While critics may also point to a relative paucity of research on diets that emphasise whole, unprocessed foodstuffs (such as ‘The Paleo Diet’), there is, in fact, emerging and compelling evidence for the beneficial effects of real-food diets and Paleo itself has a growing body of evidence which suggests compelling benefits including:

  • Better satiety than ‘best-practice’ dietary guidelines,7 best-practice diabetic meal plan,8 or the Mediterranean Diet.9
  • Improved cholesterol profiles.10, 11
  • Fat loss,12 even when eating ad libitum (eat as much as you desire).13

So, with low-carb, keto is a great way to go…but there are many ways to skin a cat and different variety of low-carb may be best for you!


  1. Eaton SB, Konner M, Shostak M. Stone agers in the fast lane: Chronic degenerative diseases in evolutionary perspective. The American Journal of Medicine. 1988;84(4):739-49.
  2. Sinclair HM. The Diet of Canadian Indians and Eskimos. Proceedings of the Nutrition Society. 1953;12(01):69-82.
  3. O’Dea K. Westernisation, insulin resistance and diabetes in Australian aborigines. Med J Aust. 1991;155(4):258-64.
  4. O’Keefe JJH, Cordain L, Harris WH, Moe RM, Vogel R. Optimal low-density lipoprotein is 50 to 70 mg/dlLower is better and physiologically normal. Journal of the American College of Cardiology. 2004;43(11):2142-6.
  5. O’Dea K. Westernization and non-insulin-dependent diabetes in Australian Aborigines. Ethn Dis. 1991;1(2):171-87.
  6. Ströhle A, Hahn A. Diets of modern hunter-gatherers vary substantially in their carbohydrate content depending on ecoenvironments: results from an ethnographic analysis. Nutrition Research.31(6):429-35.
  7. Bligh HF, Godsland IF, Frost G, Hunter KJ, Murray P, MacAulay K, et al. Plant-rich mixed meals based on Palaeolithic diet principles have a dramatic impact on incretin, peptide YY and satiety response, but show little effect on glucose and insulin homeostasis: an acute-effects randomised study. Br J Nutr. 2015;113:574-84.
  8. Jönsson T, Granfeldt Y, Lindeberg S, Hallberg A-C. Subjective satiety and other experiences of a Paleolithic diet compared to a diabetes diet in patients with type 2 diabetes. Nutrition Journal. 2013;12:105.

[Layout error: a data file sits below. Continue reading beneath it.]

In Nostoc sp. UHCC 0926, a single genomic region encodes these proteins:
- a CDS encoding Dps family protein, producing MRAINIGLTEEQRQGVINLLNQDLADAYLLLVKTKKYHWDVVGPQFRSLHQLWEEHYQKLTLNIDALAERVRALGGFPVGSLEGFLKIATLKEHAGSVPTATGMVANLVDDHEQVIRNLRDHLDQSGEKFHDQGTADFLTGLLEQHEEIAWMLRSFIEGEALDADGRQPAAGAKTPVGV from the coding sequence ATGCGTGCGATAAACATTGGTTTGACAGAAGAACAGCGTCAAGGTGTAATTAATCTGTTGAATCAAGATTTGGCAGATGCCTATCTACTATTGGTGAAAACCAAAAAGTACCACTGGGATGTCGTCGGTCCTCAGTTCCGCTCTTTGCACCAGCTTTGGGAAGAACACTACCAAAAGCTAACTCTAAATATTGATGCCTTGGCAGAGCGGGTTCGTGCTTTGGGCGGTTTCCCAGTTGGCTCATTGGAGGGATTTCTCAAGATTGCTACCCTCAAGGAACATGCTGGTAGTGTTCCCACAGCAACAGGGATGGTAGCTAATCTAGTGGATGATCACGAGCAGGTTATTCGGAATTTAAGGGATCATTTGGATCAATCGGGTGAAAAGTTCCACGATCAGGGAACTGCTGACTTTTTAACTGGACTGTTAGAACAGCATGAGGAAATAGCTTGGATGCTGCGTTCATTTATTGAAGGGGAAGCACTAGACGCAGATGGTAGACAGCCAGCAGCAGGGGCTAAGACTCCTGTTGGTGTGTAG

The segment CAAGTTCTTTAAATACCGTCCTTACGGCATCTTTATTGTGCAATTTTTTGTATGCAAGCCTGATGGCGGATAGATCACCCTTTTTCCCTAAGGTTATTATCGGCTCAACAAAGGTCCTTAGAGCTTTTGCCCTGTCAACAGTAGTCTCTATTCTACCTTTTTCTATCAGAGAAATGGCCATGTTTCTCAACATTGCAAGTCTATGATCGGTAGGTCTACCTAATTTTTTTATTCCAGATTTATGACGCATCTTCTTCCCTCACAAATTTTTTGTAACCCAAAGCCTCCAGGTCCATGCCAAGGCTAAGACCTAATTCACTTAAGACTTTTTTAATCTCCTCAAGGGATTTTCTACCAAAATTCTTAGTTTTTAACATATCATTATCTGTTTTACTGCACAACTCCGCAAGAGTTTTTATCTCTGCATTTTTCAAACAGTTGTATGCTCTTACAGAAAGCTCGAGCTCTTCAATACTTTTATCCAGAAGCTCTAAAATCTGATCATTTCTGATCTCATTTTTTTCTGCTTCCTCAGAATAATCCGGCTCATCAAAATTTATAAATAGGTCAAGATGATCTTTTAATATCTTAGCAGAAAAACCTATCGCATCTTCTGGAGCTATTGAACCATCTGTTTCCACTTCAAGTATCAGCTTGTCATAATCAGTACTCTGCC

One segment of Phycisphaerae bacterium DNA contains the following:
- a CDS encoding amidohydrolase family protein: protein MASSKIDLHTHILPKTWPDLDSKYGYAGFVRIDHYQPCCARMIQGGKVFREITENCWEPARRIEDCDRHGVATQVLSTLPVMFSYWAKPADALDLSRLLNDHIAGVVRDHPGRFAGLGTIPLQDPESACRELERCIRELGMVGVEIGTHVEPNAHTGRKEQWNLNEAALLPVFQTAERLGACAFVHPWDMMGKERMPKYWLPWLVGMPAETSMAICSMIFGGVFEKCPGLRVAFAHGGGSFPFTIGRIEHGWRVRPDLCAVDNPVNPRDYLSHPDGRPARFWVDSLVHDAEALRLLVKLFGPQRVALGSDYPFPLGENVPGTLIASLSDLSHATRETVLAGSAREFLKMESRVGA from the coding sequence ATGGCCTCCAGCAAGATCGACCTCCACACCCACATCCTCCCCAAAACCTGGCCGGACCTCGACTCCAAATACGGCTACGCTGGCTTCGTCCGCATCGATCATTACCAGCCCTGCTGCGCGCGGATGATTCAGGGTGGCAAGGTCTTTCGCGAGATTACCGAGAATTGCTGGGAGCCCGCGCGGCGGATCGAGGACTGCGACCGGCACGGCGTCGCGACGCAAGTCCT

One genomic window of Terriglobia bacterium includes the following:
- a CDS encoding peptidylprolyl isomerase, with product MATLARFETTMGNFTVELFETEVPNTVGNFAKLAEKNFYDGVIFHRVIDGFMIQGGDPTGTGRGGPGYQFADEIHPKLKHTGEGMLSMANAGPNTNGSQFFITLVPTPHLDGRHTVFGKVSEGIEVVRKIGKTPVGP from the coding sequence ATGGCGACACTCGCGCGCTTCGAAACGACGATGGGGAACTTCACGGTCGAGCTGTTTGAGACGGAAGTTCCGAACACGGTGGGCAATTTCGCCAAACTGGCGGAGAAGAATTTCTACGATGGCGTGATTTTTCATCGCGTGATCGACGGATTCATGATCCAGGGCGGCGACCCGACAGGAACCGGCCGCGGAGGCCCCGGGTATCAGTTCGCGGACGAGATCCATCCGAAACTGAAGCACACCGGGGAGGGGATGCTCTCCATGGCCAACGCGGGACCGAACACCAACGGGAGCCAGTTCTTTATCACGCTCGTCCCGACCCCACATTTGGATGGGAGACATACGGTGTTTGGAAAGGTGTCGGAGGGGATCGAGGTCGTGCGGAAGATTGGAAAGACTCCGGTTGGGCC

9. Jonsson T, Granfeldt Y, Erlanson-Albertsson C, Ahren B, Lindeberg S. A paleolithic diet is more satiating per calorie than a mediterranean-like diet in individuals with ischemic heart disease. Nutr Metab (Lond). 2010;7:85.
  10. Masharani U, Sherchan P, Schloetter M, Stratford S, Xiao A, Sebastian A, et al. Metabolic and physiologic effects from consuming a hunter-gatherer (Paleolithic)-type diet in type 2 diabetes. Eur J Clin Nutr. 2015.
  11. Frassetto LA, Schloetter M, Mietus-Synder M, Morris RC, Jr., Sebastian A. Metabolic and physiologic improvements from consuming a paleolithic, hunter-gatherer type diet. Eur J Clin Nutr. 2009;63(8):947-55.
  12. Mellberg C, Sandberg S, Ryberg M, Eriksson M, Brage S, Larsson C, et al. Long-term effects of a Palaeolithic-type diet in obese postmenopausal women: a 2-year randomized trial. Eur J Clin Nutr. 2014;68(3):350-7.
  13. Ryberg M, Sandberg S, Mellberg C, Stegle O, Lindahl B, Larsson C, et al. A Palaeolithic-type diet causes strong tissue-specific effects on ectopic fat deposition in obese postmenopausal women. Journal of Internal Medicine. 2013;274(1):67-76.

About the author

Cliff Harvey is an author, researcher, and clinician. He is considered one of the pioneers of low-, and lower-carb nutrition in New Zealand, having first begun working with and prescribing them in the 1990s. He is the founder of The Holistic Performance Institute, a graduate college that specialises in providing scientifically valid, holistic health and nutrition education. Cliff is also a researcher and doctoral candidate in nutrition, specialising in ketogenesis at AUT University.